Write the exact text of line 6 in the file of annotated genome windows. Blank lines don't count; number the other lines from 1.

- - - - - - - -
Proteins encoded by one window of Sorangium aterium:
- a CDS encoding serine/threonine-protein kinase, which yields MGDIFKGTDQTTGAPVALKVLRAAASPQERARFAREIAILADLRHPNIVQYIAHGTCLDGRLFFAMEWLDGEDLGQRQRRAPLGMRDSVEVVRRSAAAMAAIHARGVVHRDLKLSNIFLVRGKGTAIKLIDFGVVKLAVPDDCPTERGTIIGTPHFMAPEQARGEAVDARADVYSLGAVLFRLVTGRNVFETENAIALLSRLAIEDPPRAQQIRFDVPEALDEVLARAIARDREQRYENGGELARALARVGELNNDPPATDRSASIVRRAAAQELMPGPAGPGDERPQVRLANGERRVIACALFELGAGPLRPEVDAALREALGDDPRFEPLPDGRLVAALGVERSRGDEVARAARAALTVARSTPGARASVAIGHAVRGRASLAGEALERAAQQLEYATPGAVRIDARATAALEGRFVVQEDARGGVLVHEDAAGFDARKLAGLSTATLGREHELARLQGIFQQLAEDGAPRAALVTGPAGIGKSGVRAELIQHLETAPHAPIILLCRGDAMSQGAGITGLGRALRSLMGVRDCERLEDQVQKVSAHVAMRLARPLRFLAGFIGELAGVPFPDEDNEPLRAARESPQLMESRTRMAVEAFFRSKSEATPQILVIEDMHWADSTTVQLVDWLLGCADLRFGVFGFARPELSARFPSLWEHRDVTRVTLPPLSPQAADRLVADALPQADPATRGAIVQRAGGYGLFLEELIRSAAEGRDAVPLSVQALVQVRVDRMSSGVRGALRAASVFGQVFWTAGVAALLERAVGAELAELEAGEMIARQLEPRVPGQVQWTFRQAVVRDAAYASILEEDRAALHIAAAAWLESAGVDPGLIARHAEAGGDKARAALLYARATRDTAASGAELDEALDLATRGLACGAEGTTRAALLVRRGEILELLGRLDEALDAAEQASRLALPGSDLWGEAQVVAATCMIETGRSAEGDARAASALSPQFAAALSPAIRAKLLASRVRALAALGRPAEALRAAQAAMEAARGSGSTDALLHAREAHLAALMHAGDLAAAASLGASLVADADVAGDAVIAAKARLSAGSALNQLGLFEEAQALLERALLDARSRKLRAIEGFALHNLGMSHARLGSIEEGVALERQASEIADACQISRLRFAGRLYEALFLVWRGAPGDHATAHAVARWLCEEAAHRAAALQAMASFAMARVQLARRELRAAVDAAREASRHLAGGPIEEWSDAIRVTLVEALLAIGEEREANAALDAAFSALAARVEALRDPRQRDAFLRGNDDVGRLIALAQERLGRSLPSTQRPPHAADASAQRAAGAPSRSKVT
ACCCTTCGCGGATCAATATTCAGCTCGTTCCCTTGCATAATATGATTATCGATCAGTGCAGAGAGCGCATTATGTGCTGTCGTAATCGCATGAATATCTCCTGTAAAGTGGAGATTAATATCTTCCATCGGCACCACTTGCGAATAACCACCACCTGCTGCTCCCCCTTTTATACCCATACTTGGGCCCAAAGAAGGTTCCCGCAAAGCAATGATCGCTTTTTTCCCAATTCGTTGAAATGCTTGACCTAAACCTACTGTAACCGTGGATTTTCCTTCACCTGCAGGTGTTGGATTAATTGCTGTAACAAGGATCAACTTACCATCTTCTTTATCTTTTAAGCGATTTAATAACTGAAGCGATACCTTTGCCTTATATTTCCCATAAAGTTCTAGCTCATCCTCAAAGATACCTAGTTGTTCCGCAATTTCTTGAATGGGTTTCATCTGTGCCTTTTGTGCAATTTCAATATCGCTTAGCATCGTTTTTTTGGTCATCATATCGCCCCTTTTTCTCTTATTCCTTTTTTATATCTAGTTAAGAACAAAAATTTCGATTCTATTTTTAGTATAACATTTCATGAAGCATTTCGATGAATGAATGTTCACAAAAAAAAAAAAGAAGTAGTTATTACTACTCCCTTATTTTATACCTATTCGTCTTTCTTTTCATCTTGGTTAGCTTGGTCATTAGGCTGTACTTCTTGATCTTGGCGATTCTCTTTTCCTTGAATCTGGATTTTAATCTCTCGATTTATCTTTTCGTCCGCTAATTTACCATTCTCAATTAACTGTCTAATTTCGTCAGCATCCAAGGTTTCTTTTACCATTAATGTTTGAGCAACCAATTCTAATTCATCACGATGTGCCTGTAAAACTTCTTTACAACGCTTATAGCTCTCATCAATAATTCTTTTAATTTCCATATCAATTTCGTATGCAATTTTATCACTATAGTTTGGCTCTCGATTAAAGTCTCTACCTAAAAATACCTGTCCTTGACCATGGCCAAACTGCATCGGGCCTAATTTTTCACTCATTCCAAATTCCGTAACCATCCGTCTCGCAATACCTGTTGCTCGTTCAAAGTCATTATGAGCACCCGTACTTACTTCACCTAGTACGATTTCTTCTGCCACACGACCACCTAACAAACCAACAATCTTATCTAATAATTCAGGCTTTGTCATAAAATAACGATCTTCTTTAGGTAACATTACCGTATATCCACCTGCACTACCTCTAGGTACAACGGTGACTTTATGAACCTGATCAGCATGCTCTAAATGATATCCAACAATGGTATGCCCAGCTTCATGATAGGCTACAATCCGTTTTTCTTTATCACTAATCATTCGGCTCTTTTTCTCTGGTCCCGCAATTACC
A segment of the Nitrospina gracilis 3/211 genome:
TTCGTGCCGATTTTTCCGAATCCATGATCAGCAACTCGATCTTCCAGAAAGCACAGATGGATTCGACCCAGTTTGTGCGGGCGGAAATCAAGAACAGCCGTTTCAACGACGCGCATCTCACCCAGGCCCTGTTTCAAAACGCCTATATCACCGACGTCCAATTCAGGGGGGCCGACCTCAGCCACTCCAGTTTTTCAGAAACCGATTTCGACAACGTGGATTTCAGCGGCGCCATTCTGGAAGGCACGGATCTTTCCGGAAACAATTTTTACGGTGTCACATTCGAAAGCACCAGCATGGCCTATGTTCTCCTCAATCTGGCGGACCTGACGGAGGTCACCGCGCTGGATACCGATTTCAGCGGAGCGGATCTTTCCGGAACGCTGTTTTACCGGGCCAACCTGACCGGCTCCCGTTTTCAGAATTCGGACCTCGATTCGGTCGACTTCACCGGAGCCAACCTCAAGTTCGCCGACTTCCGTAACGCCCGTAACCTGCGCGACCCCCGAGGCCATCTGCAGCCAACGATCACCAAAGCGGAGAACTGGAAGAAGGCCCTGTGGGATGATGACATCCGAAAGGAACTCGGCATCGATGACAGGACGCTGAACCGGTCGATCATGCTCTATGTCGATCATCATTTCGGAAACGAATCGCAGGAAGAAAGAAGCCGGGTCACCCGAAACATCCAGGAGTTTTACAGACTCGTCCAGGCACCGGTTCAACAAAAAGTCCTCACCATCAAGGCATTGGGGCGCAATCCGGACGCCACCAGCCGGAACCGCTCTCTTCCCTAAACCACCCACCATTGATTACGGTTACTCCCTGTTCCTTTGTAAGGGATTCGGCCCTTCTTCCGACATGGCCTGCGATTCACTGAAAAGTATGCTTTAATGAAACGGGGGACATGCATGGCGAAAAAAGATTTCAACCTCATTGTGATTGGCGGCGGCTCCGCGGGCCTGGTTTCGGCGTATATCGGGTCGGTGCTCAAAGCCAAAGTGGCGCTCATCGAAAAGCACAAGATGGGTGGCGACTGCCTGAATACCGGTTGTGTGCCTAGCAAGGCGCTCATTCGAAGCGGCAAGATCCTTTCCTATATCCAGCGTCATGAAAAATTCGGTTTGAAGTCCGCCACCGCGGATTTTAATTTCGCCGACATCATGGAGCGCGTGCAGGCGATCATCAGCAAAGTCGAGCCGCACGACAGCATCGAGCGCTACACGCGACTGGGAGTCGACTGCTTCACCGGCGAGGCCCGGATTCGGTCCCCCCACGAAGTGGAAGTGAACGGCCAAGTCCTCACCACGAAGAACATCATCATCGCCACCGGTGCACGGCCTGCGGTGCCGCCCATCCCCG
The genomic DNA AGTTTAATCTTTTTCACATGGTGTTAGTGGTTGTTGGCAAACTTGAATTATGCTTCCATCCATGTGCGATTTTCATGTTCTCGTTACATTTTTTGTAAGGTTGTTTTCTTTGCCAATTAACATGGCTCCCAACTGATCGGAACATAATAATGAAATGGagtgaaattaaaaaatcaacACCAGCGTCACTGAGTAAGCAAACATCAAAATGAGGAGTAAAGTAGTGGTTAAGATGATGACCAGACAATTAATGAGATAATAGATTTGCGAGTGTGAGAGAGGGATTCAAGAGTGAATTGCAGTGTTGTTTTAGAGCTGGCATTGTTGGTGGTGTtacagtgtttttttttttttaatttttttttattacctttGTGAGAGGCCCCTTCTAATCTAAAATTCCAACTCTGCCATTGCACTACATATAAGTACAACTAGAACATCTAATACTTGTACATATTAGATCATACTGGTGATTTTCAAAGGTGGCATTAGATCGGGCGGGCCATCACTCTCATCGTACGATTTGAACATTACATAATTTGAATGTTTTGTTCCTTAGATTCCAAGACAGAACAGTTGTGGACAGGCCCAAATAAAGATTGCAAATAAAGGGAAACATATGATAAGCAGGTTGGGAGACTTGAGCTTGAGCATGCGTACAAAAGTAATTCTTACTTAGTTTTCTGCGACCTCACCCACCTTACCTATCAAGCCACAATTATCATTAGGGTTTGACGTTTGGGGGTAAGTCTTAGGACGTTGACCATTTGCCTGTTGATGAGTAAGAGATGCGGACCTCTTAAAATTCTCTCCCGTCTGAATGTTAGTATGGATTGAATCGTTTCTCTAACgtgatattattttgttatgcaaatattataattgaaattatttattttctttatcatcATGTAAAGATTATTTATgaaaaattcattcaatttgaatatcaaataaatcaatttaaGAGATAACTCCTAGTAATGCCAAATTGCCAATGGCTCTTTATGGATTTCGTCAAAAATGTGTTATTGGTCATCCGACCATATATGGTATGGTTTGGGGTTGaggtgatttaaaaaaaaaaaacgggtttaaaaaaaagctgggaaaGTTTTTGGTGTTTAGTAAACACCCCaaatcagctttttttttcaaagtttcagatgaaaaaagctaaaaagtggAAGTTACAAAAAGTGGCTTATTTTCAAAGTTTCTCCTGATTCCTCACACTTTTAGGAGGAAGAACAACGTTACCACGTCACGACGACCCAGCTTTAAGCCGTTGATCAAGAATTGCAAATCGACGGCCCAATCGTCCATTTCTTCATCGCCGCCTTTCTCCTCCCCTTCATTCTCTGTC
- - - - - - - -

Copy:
The genomic DNA AGTTTAATCTTTTTCACATGGTGTTAGTGGTTGTTGGCAAACTTGAATTATGCTTCCATCCATGTGCGATTTTCATGTTCTCGTTACATTTTTTGTAAGGTTGTTTTCTTTGCCAATTAACATGGCTCCCAACTGATCGGAACATAATAATGAAATGGagtgaaattaaaaaatcaacACCAGCGTCACTGAGTAAGCAAACATCAAAATGAGGAGTAAAGTAGTGGTTAAGATGATGACCAGACAATTAATGAGATAATAGATTTGCGAGTGTGAGAGAGGGATTCAAGAGTGAATTGCAGTGTTGTTTTAGAGCTGGCATTGTTGGTGGTGTtacagtgtttttttttttttaatttttttttattacctttGTGAGAGGCCCCTTCTAATCTAAAATTCCAACTCTGCCATTGCACTACATATAAGTACAACTAGAACATCTAATACTTGTACATATTAGATCATACTGGTGATTTTCAAAGGTGGCATTAGATCGGGCGGGCCATCACTCTCATCGTACGATTTGAACATTACATAATTTGAATGTTTTGTTCCTTAGATTCCAAGACAGAACAGTTGTGGACAGGCCCAAATAAAGATTGCAAATAAAGGGAAACATATGATAAGCAGGTTGGGAGACTTGAGCTTGAGCATGCGTACAAAAGTAATTCTTACTTAGTTTTCTGCGACCTCACCCACCTTACCTATCAAGCCACAATTATCATTAGGGTTTGACGTTTGGGGGTAAGTCTTAGGACGTTGACCATTTGCCTGTTGATGAGTAAGAGATGCGGACCTCTTAAAATTCTCTCCCGTCTGAATGTTAGTATGGATTGAATCGTTTCTCTAACgtgatattattttgttatgcaaatattataattgaaattatttattttctttatcatcATGTAAAGATTATTTATgaaaaattcattcaatttgaatatcaaataaatcaatttaaGAGATAACTCCTAGTAATGCCAAATTGCCAATGGCTCTTTATGGATTTCGTCAAAAATGTGTTATTGGTCATCCGACCATATATGGTATGGTTTGGGGTTGaggtgatttaaaaaaaaaaaacgggtttaaaaaaaagctgggaaaGTTTTTGGTGTTTAGTAAACACCCCaaatcagctttttttttcaaagtttcagatgaaaaaagctaaaaagtggAAGTTACAAAAAGTGGCTTATTTTCAAAGTTTCTCCTGATTCCTCACACTTTTAGGAGGAAGAACAACGTTACCACGTCACGACGACCCAGCTTTAAGCCGTTGATCAAGAATTGCAAATCGACGGCCCAATCGTCCATTTCTTCATCGCCGCCTTTCTCCTCCCCTTCATTCTCTGTC